Equal Pay for Work of Equal Value – Part 1
On 1 June 2015 the Minister of Labour issued a Code of Good Practice
on Equal Pay for Work of Equal Value (Code) in terms of the amended Employment Equity Act (EEA).
The Code has been issued to provide practical guidance to employers and employees on how to apply the principle of equal pay for work of equal value, in order to promote the implementation of pay equity in the workplace by all employers including the state and trade unions.
The essential fact to keep in mind is that the Code’s new regulations apply to all employees and employers covered by the EEA. The new Code should be read in conjunction with the Employment Equity Regulations released in 2014, as well as the Code of Good Practice on the Integration of Employment Equity into Human Resources, Practices and Procedures.
What the new Code of Good Practice sets out
The Code seeks to implement equal pay through human resources policies, practices and job evaluation processes, as well as the management of these policies and processes within a framework of sound governance in order to ensure that the principle of equal pay is applied fairly, consistently and free from unfair discrimination.
One of the new elements refers to the fact that the tendency is for an equal payment and employers should check their policies to make sure they comply with the new regulations. Also, employers are given a positive responsibility when it comes to promoting “equal opportunity in the workplace by eliminating unfair discrimination in any employment policy or practice”. They should also ensure that remuneration policies and practices are applied consistently without unfair discrimination on the basis of any one or combination of the listed grounds, or on any other arbitrary ground.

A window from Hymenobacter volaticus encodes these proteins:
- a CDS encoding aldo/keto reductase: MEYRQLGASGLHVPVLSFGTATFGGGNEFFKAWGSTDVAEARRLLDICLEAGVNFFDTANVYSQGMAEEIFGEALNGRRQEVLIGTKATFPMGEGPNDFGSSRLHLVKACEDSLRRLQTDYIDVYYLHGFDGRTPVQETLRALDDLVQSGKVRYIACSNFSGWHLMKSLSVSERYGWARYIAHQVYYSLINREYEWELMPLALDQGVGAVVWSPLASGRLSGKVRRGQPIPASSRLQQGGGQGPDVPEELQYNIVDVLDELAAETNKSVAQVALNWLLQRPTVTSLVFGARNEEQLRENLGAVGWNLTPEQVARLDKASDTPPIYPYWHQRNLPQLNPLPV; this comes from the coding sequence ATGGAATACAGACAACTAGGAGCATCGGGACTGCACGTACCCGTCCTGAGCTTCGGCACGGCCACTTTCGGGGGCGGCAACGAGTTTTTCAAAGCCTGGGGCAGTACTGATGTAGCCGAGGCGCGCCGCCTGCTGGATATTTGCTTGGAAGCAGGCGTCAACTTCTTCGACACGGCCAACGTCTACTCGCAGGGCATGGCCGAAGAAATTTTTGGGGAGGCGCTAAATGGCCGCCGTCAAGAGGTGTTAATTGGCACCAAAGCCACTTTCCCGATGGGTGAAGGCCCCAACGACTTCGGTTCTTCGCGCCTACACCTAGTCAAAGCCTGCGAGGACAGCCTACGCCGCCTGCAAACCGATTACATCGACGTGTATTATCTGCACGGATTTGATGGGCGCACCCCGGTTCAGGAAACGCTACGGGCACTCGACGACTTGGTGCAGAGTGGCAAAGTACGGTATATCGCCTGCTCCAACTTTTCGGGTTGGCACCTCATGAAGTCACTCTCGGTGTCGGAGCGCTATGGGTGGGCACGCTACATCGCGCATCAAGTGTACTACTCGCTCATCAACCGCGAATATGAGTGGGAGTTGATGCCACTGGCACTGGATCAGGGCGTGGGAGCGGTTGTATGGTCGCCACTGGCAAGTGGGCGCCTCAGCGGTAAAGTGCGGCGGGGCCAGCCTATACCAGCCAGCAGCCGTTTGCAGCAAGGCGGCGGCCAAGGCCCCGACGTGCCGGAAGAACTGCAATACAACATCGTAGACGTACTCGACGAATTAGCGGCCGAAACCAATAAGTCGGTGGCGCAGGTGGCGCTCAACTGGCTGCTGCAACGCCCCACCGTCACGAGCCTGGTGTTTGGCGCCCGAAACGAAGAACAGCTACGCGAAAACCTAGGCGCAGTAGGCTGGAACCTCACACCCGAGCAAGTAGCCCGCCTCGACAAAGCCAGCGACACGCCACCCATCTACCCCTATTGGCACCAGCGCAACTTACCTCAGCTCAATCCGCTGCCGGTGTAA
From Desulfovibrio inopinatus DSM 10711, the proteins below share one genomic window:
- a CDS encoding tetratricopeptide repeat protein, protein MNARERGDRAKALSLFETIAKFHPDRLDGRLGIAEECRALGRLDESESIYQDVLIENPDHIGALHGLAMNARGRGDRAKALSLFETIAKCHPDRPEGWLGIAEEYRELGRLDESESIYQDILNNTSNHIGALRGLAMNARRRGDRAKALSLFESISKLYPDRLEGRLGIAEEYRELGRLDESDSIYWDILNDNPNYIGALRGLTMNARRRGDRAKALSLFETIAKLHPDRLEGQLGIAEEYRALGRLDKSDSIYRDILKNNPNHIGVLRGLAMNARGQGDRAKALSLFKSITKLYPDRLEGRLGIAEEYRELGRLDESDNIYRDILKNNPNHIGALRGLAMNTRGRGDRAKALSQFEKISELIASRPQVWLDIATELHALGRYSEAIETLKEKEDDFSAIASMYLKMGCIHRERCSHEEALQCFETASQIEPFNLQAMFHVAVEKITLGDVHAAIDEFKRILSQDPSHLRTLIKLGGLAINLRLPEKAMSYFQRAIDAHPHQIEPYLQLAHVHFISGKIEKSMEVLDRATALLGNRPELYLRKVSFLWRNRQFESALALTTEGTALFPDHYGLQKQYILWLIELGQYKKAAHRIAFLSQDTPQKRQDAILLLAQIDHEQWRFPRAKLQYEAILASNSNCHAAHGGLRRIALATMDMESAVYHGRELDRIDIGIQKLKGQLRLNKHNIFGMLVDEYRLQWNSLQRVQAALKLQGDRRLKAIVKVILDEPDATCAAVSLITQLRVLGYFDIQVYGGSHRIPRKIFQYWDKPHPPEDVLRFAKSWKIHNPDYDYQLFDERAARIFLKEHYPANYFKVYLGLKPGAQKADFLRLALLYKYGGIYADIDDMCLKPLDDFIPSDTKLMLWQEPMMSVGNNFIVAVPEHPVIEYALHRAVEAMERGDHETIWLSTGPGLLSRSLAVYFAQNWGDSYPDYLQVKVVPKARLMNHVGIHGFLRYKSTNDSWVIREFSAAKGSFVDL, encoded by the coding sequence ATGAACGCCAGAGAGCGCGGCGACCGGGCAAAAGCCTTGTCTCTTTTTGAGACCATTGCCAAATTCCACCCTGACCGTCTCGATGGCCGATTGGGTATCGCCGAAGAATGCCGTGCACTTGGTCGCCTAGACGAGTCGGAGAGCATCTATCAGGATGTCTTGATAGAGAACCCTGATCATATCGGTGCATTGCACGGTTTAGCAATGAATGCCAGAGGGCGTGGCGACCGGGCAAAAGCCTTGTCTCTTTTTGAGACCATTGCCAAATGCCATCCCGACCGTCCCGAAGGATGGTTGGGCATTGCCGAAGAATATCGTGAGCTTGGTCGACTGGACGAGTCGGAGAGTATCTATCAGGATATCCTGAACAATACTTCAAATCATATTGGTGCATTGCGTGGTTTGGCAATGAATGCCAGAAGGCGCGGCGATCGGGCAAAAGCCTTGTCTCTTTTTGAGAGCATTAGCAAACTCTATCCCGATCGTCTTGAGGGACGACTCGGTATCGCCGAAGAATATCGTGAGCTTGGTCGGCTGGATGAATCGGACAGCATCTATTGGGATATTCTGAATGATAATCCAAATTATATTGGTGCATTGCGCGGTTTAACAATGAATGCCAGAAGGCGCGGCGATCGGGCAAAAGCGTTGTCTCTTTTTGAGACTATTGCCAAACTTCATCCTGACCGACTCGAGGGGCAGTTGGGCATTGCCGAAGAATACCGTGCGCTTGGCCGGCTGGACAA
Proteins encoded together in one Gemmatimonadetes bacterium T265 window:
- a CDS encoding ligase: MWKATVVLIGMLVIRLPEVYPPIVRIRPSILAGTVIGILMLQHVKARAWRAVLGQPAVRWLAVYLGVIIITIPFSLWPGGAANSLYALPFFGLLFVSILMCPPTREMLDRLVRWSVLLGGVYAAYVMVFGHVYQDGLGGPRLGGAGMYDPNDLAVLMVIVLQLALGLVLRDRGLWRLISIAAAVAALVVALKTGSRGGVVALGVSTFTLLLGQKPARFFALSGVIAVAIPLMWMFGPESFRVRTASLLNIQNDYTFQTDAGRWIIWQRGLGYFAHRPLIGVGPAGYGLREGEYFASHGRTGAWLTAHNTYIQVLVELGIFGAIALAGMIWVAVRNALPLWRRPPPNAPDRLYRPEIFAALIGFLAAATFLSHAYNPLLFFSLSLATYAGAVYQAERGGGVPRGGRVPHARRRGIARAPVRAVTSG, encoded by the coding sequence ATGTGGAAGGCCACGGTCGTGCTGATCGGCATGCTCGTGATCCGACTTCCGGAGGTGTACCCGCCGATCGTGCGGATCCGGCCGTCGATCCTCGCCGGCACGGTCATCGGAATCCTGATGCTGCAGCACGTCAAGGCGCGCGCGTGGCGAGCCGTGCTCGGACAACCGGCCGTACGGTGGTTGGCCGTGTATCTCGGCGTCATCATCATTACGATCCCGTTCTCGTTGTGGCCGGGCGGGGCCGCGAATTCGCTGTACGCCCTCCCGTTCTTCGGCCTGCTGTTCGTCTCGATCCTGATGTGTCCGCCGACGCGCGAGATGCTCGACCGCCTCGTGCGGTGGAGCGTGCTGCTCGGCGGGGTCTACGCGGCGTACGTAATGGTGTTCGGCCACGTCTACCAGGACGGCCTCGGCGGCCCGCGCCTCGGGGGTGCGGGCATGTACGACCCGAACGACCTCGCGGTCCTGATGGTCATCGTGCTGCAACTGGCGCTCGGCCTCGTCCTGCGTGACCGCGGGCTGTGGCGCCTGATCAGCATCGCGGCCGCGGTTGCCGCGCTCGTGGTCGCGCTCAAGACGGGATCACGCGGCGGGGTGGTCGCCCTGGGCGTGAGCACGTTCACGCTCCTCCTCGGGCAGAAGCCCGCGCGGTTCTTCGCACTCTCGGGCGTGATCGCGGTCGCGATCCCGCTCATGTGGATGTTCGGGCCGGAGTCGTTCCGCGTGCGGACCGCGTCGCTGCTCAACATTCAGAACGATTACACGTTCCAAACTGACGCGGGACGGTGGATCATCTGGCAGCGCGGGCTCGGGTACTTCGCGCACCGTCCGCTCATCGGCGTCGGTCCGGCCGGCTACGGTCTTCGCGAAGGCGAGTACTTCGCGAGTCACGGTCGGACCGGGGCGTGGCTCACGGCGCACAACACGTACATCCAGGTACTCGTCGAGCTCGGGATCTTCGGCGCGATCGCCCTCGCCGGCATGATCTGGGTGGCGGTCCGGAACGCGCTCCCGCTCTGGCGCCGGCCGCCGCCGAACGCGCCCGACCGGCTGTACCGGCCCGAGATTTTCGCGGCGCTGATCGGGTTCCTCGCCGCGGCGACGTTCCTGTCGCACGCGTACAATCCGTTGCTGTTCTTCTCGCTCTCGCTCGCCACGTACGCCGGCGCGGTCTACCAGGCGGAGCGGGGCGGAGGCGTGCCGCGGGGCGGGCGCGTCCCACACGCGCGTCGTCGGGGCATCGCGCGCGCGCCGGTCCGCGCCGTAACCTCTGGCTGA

The Code provides three
new key issues
when examining whether the employer is complying with its obligation for equal payment policies:
#1: Whether the jobs that are being compared are the same, substantially the same or of equal value in terms of an objective assessment
#2: Whether there is a difference in the terms and conditions of employment of the employees whose jobs are the subject of comparison
#3: If there is such a difference, whether such difference can be justified on fair and rational grounds (in terms of Regulation 7 of the Employment Equity Regulations)
Moreover, that the ILO Convention, which is echoed in the Code, focuses on gender based discrimination in terms of job evaluation and promotes objective appraisal of jobs.
To prevent discrimination, some of these criteria include the responsibility demanded of the work, the skills qualifications (including prior learning) and experience required to perform the work, whether formal or informal, together with the physical, mental and emotional effort required to perform the work.
Other criteria consists in the assessment of working conditions (an assessment of the physical environment, psychological conditions, time pressures and geographic location of the work performed; and which may take into account the conditions under which the employees work).
Where employers find that there is differentiation between employees and that such differentiation cannot be justified in terms of the reasons provided in Regulation 7, the employer should determine how to address the inequalities without reducing the remuneration of the other employees to bring about equal pay; and review and monitor the above process annually. The new Code brings South Africa in line with top global practices on equal pay for equal work.
As a final note, employers should know that the Code is framed by section 9 of the Constitution, the International Labour Organisation (ILO) Equal Remuneration Convention 1951 (No. 100) and s6(1) and 6(4) of the EEA, which prohibits unfair discrimination.
Our next article on Equal Pay for Work of Equal Value, Part 2
, will deal with income differentials and steps that will ensure fair pay practices.